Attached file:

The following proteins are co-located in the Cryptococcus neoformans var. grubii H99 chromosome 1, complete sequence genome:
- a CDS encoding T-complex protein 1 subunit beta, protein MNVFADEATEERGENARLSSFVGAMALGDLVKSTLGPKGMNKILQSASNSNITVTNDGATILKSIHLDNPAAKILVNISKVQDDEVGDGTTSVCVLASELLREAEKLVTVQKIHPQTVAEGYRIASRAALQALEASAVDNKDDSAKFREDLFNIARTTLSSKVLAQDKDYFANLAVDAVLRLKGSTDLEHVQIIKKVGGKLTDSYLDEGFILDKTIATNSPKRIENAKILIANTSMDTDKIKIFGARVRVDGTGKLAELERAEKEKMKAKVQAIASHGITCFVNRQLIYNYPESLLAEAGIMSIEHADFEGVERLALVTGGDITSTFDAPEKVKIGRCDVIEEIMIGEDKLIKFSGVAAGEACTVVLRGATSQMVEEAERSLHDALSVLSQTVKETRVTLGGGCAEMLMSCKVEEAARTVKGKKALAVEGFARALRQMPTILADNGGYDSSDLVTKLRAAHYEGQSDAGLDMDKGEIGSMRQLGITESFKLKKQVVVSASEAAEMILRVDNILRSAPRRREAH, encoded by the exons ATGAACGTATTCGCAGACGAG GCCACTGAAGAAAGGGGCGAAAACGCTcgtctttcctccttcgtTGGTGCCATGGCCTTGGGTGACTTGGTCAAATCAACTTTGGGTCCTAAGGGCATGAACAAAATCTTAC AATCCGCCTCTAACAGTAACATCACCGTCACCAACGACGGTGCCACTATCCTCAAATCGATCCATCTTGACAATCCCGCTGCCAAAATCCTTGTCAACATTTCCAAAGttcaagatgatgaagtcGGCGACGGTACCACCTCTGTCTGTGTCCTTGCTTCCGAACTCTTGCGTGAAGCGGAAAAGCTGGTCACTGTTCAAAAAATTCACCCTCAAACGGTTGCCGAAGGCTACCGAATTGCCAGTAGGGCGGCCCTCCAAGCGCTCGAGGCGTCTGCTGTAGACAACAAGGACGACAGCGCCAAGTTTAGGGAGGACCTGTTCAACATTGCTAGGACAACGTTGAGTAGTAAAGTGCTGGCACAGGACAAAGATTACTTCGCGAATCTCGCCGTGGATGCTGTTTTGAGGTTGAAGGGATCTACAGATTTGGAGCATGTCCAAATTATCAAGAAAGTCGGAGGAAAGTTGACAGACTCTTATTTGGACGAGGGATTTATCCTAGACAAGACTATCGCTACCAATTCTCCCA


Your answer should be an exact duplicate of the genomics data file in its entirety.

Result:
The following proteins are co-located in the Cryptococcus neoformans var. grubii H99 chromosome 1, complete sequence genome:
- a CDS encoding T-complex protein 1 subunit beta, protein MNVFADEATEERGENARLSSFVGAMALGDLVKSTLGPKGMNKILQSASNSNITVTNDGATILKSIHLDNPAAKILVNISKVQDDEVGDGTTSVCVLASELLREAEKLVTVQKIHPQTVAEGYRIASRAALQALEASAVDNKDDSAKFREDLFNIARTTLSSKVLAQDKDYFANLAVDAVLRLKGSTDLEHVQIIKKVGGKLTDSYLDEGFILDKTIATNSPKRIENAKILIANTSMDTDKIKIFGARVRVDGTGKLAELERAEKEKMKAKVQAIASHGITCFVNRQLIYNYPESLLAEAGIMSIEHADFEGVERLALVTGGDITSTFDAPEKVKIGRCDVIEEIMIGEDKLIKFSGVAAGEACTVVLRGATSQMVEEAERSLHDALSVLSQTVKETRVTLGGGCAEMLMSCKVEEAARTVKGKKALAVEGFARALRQMPTILADNGGYDSSDLVTKLRAAHYEGQSDAGLDMDKGEIGSMRQLGITESFKLKKQVVVSASEAAEMILRVDNILRSAPRRREAH, encoded by the exons ATGAACGTATTCGCAGACGAG GCCACTGAAGAAAGGGGCGAAAACGCTcgtctttcctccttcgtTGGTGCCATGGCCTTGGGTGACTTGGTCAAATCAACTTTGGGTCCTAAGGGCATGAACAAAATCTTAC AATCCGCCTCTAACAGTAACATCACCGTCACCAACGACGGTGCCACTATCCTCAAATCGATCCATCTTGACAATCCCGCTGCCAAAATCCTTGTCAACATTTCCAAAGttcaagatgatgaagtcGGCGACGGTACCACCTCTGTCTGTGTCCTTGCTTCCGAACTCTTGCGTGAAGCGGAAAAGCTGGTCACTGTTCAAAAAATTCACCCTCAAACGGTTGCCGAAGGCTACCGAATTGCCAGTAGGGCGGCCCTCCAAGCGCTCGAGGCGTCTGCTGTAGACAACAAGGACGACAGCGCCAAGTTTAGGGAGGACCTGTTCAACATTGCTAGGACAACGTTGAGTAGTAAAGTGCTGGCACAGGACAAAGATTACTTCGCGAATCTCGCCGTGGATGCTGTTTTGAGGTTGAAGGGATCTACAGATTTGGAGCATGTCCAAATTATCAAGAAAGTCGGAGGAAAGTTGACAGACTCTTATTTGGACGAGGGATTTATCCTAGACAAGACTATCGCTACCAATTCTCCCA